Engineering Ingegneria Informatica is an international specialist in the field of digital system integration. The company has more than 11,000 employees in more than 50 offices around the world. One of its flagship projects is an ecosystem of platforms that enable other technologies to interact with each other – exchanging value, digitizing processes, developing digital services, and creating value for users, especially through the leverage of eight.
Lagor is an Italian company producing ferromagnetic cores for power transformers. Lagor was the first in Europe to offer an electrical steel cutting service, and it remains the leader in the transformer core market. However, while ramping up production and expanding the business, the company faced issues scaling the manufacturing processes. Lagor contracted Engineering to resolve the bottlenecks and blockages in the production system for manufacturing optimization.
Power transformer cores are made of many layers of coils, can weigh up to eight tons, and require different production cycles depending on their size and client-specific requirements.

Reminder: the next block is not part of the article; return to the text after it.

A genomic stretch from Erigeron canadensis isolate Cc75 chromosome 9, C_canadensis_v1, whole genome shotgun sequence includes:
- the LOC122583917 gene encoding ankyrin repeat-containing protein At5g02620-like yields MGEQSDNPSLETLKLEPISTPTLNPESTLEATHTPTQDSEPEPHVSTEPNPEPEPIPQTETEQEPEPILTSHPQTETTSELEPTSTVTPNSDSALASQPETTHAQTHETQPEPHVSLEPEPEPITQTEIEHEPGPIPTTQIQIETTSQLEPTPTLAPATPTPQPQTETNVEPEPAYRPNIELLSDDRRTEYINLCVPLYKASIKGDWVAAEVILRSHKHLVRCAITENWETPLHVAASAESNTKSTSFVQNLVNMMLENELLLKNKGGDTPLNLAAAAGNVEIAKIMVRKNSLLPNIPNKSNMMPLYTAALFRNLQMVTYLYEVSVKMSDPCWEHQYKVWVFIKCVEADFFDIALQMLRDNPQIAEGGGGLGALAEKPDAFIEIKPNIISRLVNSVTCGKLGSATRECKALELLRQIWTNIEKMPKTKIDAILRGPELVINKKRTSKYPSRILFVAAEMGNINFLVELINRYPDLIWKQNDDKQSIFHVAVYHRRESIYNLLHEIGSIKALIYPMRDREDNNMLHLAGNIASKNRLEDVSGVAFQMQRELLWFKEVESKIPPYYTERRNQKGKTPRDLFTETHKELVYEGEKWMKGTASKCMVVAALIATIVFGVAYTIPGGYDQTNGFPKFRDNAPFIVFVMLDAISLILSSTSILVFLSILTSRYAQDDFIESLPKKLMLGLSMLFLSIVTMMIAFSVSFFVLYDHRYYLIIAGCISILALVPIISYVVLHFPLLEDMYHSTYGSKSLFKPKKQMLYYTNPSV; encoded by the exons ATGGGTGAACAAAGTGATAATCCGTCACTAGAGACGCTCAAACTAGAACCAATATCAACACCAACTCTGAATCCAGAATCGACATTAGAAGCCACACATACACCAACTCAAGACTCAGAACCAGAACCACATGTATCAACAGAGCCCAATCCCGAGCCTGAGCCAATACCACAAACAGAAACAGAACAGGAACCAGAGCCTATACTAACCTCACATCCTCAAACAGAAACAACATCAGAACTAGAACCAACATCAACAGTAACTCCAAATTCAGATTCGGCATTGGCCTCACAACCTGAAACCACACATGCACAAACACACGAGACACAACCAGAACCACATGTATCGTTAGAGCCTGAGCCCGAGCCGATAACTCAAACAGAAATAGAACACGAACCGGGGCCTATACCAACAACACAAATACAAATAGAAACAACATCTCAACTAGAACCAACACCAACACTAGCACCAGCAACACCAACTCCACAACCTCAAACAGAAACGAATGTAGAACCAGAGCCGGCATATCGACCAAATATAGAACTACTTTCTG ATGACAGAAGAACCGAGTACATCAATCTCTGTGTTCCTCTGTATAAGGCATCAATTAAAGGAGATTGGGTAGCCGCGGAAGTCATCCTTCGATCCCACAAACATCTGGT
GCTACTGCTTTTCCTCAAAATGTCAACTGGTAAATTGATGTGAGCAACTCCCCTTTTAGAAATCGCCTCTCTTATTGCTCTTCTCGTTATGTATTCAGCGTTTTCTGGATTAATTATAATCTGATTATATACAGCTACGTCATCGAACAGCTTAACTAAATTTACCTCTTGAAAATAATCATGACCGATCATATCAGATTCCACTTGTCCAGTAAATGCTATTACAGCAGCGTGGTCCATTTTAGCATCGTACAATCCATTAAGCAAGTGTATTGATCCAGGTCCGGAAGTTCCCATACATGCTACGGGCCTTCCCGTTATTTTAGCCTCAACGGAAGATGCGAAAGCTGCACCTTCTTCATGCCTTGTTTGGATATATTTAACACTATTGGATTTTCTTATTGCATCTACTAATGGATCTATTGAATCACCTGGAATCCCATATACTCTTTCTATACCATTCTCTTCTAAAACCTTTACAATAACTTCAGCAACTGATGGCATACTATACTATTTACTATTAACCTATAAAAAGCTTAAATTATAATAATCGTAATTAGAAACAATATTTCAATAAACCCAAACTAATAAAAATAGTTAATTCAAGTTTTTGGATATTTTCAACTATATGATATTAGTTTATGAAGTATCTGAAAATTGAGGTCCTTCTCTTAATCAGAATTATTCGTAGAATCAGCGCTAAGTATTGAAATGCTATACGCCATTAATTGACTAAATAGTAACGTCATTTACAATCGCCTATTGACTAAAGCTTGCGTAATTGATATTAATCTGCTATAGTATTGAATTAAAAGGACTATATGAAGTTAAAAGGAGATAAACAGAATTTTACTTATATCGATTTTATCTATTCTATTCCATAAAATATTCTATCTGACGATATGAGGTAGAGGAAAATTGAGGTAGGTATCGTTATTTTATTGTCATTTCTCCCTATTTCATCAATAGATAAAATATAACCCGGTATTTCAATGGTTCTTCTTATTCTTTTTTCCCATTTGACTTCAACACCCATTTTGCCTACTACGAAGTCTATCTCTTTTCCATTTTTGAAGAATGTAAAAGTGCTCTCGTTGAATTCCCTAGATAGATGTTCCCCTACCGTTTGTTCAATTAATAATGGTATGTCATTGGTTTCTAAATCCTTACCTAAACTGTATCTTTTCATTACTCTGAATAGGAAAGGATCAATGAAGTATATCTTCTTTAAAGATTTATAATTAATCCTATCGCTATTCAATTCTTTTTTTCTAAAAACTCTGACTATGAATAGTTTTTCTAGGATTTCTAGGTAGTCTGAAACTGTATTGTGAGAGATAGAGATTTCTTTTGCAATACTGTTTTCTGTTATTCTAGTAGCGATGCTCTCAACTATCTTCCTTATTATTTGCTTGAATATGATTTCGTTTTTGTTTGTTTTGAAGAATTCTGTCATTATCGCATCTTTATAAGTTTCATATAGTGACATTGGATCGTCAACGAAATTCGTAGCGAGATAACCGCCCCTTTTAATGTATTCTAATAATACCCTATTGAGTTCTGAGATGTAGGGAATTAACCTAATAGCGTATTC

Power transformer core production starts with the layering of cores on top of each other to reach a desired thickness. The materials remain on a steel pallet during the entire production process. These pallets move between the different workstations using roller or shuttle conveyors.
All cores go through processing, and some continue through a painting station and a curing station, depending on the production cycle. At the end, all cores undergo testing. Steel pallets are never removed from the line, even if they are empty.
Initially, manufacturing line scheduling was conducted manually and for short periods. This method resulted in recurrent issues where objects on the production line created bottlenecks. The most practical way to resolve major blockages was to unload the cores by crane and reset the whole line. With the aim of making the process more efficient, Lagor approached Engineering company. Together, they would streamline production line operations and deliver better management of shop floor movements.